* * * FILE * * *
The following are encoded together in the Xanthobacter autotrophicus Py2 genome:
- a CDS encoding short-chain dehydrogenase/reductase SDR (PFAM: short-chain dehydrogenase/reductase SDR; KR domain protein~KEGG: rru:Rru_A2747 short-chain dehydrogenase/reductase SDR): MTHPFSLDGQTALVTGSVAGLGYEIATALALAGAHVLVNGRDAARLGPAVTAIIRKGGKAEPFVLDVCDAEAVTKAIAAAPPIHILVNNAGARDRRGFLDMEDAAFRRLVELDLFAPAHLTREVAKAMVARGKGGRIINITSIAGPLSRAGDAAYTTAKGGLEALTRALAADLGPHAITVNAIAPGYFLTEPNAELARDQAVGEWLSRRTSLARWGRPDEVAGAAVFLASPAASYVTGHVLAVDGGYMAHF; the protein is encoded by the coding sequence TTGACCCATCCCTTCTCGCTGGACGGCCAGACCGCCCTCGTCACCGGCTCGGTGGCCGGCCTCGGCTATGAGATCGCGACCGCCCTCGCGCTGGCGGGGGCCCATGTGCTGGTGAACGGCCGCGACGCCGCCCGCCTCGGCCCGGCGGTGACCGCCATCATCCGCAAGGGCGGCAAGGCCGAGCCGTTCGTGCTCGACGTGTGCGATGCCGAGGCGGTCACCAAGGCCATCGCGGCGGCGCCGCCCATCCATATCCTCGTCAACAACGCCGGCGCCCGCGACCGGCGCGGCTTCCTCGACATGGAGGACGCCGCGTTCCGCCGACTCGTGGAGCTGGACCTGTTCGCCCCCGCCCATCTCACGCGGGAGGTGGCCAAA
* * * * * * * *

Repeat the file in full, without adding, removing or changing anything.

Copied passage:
The following are encoded together in the Xanthobacter autotrophicus Py2 genome:
- a CDS encoding short-chain dehydrogenase/reductase SDR (PFAM: short-chain dehydrogenase/reductase SDR; KR domain protein~KEGG: rru:Rru_A2747 short-chain dehydrogenase/reductase SDR): MTHPFSLDGQTALVTGSVAGLGYEIATALALAGAHVLVNGRDAARLGPAVTAIIRKGGKAEPFVLDVCDAEAVTKAIAAAPPIHILVNNAGARDRRGFLDMEDAAFRRLVELDLFAPAHLTREVAKAMVARGKGGRIINITSIAGPLSRAGDAAYTTAKGGLEALTRALAADLGPHAITVNAIAPGYFLTEPNAELARDQAVGEWLSRRTSLARWGRPDEVAGAAVFLASPAASYVTGHVLAVDGGYMAHF; the protein is encoded by the coding sequence TTGACCCATCCCTTCTCGCTGGACGGCCAGACCGCCCTCGTCACCGGCTCGGTGGCCGGCCTCGGCTATGAGATCGCGACCGCCCTCGCGCTGGCGGGGGCCCATGTGCTGGTGAACGGCCGCGACGCCGCCCGCCTCGGCCCGGCGGTGACCGCCATCATCCGCAAGGGCGGCAAGGCCGAGCCGTTCGTGCTCGACGTGTGCGATGCCGAGGCGGTCACCAAGGCCATCGCGGCGGCGCCGCCCATCCATATCCTCGTCAACAACGCCGGCGCCCGCGACCGGCGCGGCTTCCTCGACATGGAGGACGCCGCGTTCCGCCGACTCGTGGAGCTGGACCTGTTCGCCCCCGCCCATCTCACGCGGGAGGTGGCCAAA